PA DUI Update – New Ignition Interlock Law

New Ignition Interlock LawOn May 25, 2016 Governor Tom Wolf signed a new DUI Driver Ignition Interlock law which makes the ignition interlock device mandatory for certain first time DUI offenders. This may sound like bad news for Pennsylvania drivers convicted of a DUI but it’s actually a win for these individuals and the Commonwealth’s economy.  There are nine (9) types of DUI offenses in the Commonwealth but, in most situations. a person is charged with at least two (2) because they’re not mutually exclusive. You can commit, for instance, a violation of Title 75, Section 3802(a)(1) – general impairment (BAC over .08 but less than .10), 3802(b) (BAC of .10 to .159), and 3802(c) (BAC greater than or equal to .16), depending on the circumstances surrounding the DUI.  Most drunk driving offenses are based on a specific BAC level (blood alcohol content) and so is Pennsylvania’s new ignition interlock law.

The new law now requires that a driver who is convicted of DUI with a BAC between .10 and .159 (Section 3802(b)) must have the interlock device installed on their vehicle for 1 year instead of the 1 year license suspension. While the cost of this device is $650 to $1,100, there are monthly payment plans available. This new law is an economic life line to many DUI offenders who would otherwise lose their driver’s license for the year which could obviously jeopardize a job, an education plan, and other opportunities. Prior to the governor signing the new law, Pennsylvania was one of only 3 states that didn’t have this type of DUI legislation. Despite the new law, DUI remains a criminal offense that will substantially increase a person’s car insurance rates and, more importantly, carry with it a potential mandatory jail sentence, and mandatory fines.  This is why a good DUI defense is so important and your attorney must focus on trial and pre-trial issues.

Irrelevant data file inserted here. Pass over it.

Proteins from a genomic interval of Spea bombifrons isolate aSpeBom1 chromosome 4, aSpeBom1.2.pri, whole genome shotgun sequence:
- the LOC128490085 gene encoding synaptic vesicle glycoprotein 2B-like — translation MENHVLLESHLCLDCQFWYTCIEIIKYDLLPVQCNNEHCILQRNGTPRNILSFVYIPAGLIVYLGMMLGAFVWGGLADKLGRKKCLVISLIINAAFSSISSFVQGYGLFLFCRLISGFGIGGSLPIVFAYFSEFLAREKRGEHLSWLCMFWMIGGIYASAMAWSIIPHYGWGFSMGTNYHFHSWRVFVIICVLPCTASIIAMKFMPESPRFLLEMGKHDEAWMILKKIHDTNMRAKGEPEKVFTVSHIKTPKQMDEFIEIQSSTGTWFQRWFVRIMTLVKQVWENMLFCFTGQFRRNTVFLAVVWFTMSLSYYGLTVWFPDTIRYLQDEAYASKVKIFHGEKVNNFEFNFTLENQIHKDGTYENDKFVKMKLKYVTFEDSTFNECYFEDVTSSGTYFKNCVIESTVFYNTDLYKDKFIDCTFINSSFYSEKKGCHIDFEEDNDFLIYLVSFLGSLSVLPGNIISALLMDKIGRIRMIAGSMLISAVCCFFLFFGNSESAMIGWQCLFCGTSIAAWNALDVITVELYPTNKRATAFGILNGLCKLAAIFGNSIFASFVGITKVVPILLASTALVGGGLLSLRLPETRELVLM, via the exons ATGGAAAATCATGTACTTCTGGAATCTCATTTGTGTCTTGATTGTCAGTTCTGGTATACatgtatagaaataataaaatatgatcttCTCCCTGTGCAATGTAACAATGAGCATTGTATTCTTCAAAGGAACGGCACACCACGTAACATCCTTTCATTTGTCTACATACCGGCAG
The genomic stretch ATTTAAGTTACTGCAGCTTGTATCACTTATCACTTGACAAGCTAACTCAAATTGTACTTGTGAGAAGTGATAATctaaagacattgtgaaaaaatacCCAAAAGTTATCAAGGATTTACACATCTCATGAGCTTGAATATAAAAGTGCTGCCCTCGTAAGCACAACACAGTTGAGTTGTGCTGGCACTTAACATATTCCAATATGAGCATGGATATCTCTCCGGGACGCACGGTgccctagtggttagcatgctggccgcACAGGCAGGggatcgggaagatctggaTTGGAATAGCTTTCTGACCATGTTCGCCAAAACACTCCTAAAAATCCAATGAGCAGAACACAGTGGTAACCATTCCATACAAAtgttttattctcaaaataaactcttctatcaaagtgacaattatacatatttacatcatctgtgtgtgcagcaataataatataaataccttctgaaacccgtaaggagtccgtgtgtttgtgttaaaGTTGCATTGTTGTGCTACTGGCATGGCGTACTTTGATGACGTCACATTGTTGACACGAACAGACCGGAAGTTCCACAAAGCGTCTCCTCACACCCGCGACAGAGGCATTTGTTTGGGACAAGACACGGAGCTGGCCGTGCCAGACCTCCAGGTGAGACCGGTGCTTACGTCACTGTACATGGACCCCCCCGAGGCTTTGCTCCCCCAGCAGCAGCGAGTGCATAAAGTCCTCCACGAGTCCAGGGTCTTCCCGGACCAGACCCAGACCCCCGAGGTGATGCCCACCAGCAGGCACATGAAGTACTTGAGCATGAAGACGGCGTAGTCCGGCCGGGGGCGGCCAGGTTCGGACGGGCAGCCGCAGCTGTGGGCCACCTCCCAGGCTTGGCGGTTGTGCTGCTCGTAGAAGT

A pre-trial strategy focuses on issues such as reasonable suspicion and probable cause for the initial traffic stop followed by probable cause to arrest a person for drunk driving. These issues are handled in a Motion to Suppress Evidence which, if successful, could force the Commonwealth (through the assistant district attorney) either to withdraw the case against you or have the judge dismiss it for lack of evidence.

At the trial level the issue is whether the Commonwealth can establish beyond a reasonable doubt that you were in control of the vehicle, impaired, and, in some cases, had a specific BAC level. Unlike in a motion to suppress, the burden of proof at trial is much higher.

For more information on these topics I encourage you to read my book on DUI defense which is available in our free download section. In this book you will learn and understand the following:

Enjoy your Memorial day weekend and be careful on the roads.

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